- Bosses and co-workers who fail to encourage bilingualism. “What do we need that for? We’re doing just fine.” Perhaps, but you are just letting go of a huge global market.
- Leaders who fail to promote second-language learning. “That’s great but we have other priorities.” What’s the point of training workers and building an economy if they have diminished markets to tap into, and are bound to lead less fulfilling lives as a direct and indirect result.
- Citizens who often treat those speaking a different language as somehow, ‘other’: “That crowd in Quebec are so hard to get along with. When we defeated them on the plains of Abraham we should have made them all speak English from that point forward, then we wouldn’t have this mess” Oh my, where do you even start with that one. Yes, why don’t we just make sure we wall ourselves off from all the non-English-speaking people in the world while we’re at it. <<sarcasm>> Have you ever been to Quebec? It’s not called “La Belle Province” for nothing! That sentiment applies to the people too.
So there it is and was. Following the Canadian Centennial and right through the Trudeau years we built a collective understanding that ours was not only a bilingual nation but, increasingly, also one that celebrated multiple cultures and languages. Our eyes were turned to the future and outward to the whole world. Increasingly, though, those eyes have started to turn back inward. We have grown comfortable in our mostly English-speaking communities and have lost sight of the simple fact that these times are just a blip. This, too will pass. For the moment, English-only communities can survive economically. For a time, people can get by–kind of. That won’t always be the case. Ours is a time where change is the only constant. Demographics, the economy, values—everything is changing. Simply accepting that knowledge of one and only one language will be sufficient is an act of trust in the future that is just not warranted.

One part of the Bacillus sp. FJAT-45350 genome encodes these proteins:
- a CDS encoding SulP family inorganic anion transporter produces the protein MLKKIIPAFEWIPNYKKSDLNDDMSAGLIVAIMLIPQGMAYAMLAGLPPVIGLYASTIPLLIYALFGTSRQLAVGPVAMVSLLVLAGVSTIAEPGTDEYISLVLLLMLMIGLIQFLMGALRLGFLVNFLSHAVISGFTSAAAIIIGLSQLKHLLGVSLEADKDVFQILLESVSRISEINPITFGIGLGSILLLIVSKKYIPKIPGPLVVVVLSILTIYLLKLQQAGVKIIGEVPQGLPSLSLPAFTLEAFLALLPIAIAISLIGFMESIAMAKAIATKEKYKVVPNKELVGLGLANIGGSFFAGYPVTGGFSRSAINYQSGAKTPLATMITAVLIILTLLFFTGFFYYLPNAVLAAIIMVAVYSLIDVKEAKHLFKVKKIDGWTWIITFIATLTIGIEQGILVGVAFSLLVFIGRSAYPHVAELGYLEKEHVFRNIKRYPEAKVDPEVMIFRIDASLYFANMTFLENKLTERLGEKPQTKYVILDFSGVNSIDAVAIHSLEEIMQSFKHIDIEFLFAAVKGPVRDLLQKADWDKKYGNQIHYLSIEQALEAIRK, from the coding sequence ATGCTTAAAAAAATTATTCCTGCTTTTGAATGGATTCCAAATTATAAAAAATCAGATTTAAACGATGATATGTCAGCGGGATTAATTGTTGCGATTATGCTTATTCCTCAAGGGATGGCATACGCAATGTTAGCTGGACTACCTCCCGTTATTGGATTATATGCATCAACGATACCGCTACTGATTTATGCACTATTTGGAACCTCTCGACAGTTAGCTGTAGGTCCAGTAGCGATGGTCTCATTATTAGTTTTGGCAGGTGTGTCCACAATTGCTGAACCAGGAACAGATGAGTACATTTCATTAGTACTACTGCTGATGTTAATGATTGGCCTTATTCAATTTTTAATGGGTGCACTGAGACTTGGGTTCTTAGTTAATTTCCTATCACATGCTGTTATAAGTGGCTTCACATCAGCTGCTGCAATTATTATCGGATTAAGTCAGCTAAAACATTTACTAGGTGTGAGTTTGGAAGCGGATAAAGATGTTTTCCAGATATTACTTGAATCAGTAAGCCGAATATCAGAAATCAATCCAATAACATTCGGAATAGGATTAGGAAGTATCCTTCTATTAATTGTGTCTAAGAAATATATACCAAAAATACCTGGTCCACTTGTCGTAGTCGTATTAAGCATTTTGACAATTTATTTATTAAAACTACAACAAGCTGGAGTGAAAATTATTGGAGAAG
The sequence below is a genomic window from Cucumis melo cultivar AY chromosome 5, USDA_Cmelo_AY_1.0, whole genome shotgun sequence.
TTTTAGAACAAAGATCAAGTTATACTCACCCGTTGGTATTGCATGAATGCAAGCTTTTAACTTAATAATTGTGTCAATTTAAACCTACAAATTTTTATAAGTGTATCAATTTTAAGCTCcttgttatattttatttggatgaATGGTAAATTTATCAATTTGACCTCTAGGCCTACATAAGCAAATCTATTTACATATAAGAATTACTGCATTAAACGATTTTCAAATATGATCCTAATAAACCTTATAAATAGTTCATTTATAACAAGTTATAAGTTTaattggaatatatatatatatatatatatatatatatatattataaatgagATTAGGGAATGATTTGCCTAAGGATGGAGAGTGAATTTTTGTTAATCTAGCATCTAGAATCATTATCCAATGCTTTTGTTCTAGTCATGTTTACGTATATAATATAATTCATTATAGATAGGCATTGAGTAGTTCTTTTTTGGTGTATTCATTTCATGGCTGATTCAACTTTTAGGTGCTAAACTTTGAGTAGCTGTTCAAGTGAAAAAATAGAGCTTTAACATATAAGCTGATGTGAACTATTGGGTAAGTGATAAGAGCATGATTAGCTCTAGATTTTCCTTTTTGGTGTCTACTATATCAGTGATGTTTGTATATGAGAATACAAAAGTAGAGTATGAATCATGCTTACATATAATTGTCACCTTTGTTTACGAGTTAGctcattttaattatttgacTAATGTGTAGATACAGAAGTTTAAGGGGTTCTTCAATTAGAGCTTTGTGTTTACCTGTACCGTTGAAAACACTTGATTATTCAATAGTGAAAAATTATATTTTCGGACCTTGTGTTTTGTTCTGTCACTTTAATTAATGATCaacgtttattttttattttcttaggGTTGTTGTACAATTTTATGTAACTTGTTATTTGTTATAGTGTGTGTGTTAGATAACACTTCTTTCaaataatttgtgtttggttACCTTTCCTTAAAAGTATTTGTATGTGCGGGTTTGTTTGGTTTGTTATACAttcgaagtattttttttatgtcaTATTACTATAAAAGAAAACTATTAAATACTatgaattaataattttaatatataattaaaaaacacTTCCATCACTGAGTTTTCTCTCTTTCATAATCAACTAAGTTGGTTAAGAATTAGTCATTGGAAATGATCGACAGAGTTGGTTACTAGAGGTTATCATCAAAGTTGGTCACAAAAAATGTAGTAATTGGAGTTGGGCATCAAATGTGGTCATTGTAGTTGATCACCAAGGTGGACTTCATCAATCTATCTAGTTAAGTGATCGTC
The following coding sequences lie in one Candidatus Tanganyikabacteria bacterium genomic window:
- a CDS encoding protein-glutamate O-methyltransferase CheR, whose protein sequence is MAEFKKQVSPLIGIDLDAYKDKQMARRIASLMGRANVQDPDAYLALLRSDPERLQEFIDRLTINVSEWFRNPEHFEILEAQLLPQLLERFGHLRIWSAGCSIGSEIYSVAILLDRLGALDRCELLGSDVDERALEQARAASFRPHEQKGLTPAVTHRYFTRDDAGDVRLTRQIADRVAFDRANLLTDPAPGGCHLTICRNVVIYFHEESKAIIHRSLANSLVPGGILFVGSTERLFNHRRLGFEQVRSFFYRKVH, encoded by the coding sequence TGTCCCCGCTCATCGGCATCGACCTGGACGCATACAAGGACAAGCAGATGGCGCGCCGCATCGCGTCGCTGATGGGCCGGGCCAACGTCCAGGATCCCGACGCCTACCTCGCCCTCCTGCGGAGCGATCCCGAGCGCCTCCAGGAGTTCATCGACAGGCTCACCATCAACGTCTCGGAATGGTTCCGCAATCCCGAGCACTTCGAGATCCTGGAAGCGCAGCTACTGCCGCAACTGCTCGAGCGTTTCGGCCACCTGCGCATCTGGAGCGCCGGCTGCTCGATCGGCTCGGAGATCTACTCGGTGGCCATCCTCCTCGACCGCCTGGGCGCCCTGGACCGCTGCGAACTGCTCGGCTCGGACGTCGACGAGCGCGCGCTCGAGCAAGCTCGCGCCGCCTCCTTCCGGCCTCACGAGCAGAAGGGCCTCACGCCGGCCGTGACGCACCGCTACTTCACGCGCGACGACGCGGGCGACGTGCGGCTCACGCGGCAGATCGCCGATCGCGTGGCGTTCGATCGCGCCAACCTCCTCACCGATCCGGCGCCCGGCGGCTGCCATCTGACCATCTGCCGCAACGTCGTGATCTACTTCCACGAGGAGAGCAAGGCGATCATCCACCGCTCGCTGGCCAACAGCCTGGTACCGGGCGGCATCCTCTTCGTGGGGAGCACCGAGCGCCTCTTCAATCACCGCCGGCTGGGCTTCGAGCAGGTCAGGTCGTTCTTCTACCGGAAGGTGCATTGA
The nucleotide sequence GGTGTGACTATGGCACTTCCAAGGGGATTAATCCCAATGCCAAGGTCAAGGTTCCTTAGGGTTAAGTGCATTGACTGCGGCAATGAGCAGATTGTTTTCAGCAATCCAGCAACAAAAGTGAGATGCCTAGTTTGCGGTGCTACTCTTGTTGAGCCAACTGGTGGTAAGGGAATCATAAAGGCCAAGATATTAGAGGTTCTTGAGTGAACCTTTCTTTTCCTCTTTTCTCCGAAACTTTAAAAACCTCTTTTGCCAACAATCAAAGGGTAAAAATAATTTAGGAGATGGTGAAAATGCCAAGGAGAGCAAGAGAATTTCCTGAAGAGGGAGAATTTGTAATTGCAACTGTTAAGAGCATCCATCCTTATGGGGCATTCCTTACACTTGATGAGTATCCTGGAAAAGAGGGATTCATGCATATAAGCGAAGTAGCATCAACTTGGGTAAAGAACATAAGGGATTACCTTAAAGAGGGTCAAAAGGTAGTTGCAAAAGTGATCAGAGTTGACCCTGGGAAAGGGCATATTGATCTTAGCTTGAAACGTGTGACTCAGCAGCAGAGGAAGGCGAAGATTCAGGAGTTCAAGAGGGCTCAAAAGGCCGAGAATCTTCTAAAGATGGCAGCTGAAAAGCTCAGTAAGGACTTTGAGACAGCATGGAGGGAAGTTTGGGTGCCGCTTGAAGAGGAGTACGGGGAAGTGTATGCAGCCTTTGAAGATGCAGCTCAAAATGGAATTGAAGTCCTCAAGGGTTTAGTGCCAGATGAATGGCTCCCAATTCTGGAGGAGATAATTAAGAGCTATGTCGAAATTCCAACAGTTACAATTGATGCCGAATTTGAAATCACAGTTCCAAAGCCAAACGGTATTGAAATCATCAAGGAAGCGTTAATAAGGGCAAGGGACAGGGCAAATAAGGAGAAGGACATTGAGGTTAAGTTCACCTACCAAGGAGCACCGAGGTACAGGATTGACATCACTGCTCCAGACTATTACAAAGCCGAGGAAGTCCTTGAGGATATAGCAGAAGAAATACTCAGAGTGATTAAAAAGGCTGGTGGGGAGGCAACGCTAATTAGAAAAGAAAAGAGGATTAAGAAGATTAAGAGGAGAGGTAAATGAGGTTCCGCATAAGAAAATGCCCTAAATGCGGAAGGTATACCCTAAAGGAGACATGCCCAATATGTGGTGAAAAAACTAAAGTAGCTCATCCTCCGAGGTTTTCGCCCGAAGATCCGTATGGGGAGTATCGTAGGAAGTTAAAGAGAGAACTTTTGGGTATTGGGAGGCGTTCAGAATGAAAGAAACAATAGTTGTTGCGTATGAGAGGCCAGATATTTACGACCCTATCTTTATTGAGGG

Besides, who wants to have one soul when you can have many?
Last summer my youngest son spent 5 weeks in attendance at St. Charles Garnier Institute in Quebec City. From July to early August there he was, 17 years old and temporarily located 1500 km from home in the heart of French-speaking Canada. Five weeks studying French and experiencing everything that breathtakingly beautiful city has to offer. What an amazing time he had! Each time he called or messaged home he spoke at length—in French, of course ☺—about the wonderful things he had just done, seen and heard. When he arrived home after the experience he was clearly a better person; he had grown in more ways than can be expressed: more mature, responsible, perceptive and, yes, his French was better too.